TR: Benoit Delbecq (in the interview for his recent releases on Songlines) talks about emotion in music this way: “I consider that if my music elicits an emotion I shouldn’t be the one choosing what emotion it is, I intend to leave that choice to the listener. Sometimes I’ve had feedback on this, and it can be very interesting, a famous French publisher told me once, ‘Your music gives me emotions I don’t usually have with music.’ I didn’t ask ‘What emotions?’ as it felt like it was not my role to know, it was too intimate a question.” Obviously your music is quite different from Benoit’s, it’s working with harmony and melody in more traditional ways and therefore might be thought to convey more easily specified emotions. You’ve said that the feeling you have about the title “Across the Way” is “people at great physical and emotional distance” and that it relates to “a search for something away from urban life, something larger.” At the same time, it seems to me, there’s a lot of joy in some of these tunes, which is probably as much an expression of the energy and relatedness and sheer fun of how the group plays together as something inherent in the compositions. How do you think about emotion in music? Do you find that your pieces evolve over time in what they convey to you, and that the players’ personalities contribute a lot to shaping the feelings that come across?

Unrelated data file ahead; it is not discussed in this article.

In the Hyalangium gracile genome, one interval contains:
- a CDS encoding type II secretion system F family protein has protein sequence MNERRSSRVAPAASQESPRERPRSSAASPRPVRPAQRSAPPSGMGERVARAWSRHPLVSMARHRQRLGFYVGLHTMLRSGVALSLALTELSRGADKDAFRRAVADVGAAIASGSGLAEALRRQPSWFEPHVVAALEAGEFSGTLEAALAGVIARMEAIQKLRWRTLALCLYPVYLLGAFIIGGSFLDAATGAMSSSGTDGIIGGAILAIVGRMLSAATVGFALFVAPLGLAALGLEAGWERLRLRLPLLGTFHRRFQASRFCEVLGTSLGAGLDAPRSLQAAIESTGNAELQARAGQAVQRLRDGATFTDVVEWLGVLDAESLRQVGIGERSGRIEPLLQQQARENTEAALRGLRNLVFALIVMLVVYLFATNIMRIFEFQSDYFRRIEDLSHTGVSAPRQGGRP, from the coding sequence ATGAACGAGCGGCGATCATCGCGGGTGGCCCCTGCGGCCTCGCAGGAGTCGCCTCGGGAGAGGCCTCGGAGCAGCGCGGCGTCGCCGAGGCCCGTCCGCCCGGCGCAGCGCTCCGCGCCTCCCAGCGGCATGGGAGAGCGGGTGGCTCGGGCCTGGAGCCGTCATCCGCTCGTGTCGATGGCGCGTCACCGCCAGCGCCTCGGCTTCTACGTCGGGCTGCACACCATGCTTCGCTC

BS: I think I’ve tended to write less specialized music in part because it allows us as musicians as well as the audience to interpret the music based on the present situation. For myself that includes as much as I could potentially be aware of at that moment – my own emotional and physical state, the physical space we’re in, the acoustics, the sounds of the instruments, the sounds and presence of an audience. When the musicians are all doing that – it’s a pretty free situation no matter what we’re playing. I’m willing to trust that that is going to be interesting for someone to listen to. As far as putting a name on it, I’m less interested in that – isn’t that what music is for? The freedom to interpret the music spontaneously keeps things fresh for me as a player and composer. On the other hand music that has a strong, premeditated, fleshed-out program is something I also enjoy as a listener. It’s really two sides of the same coin. You could say that jazz/improvised music also has a program, only it’s being composed by the entire group on the spot in performance instead of beforehand by a single composer.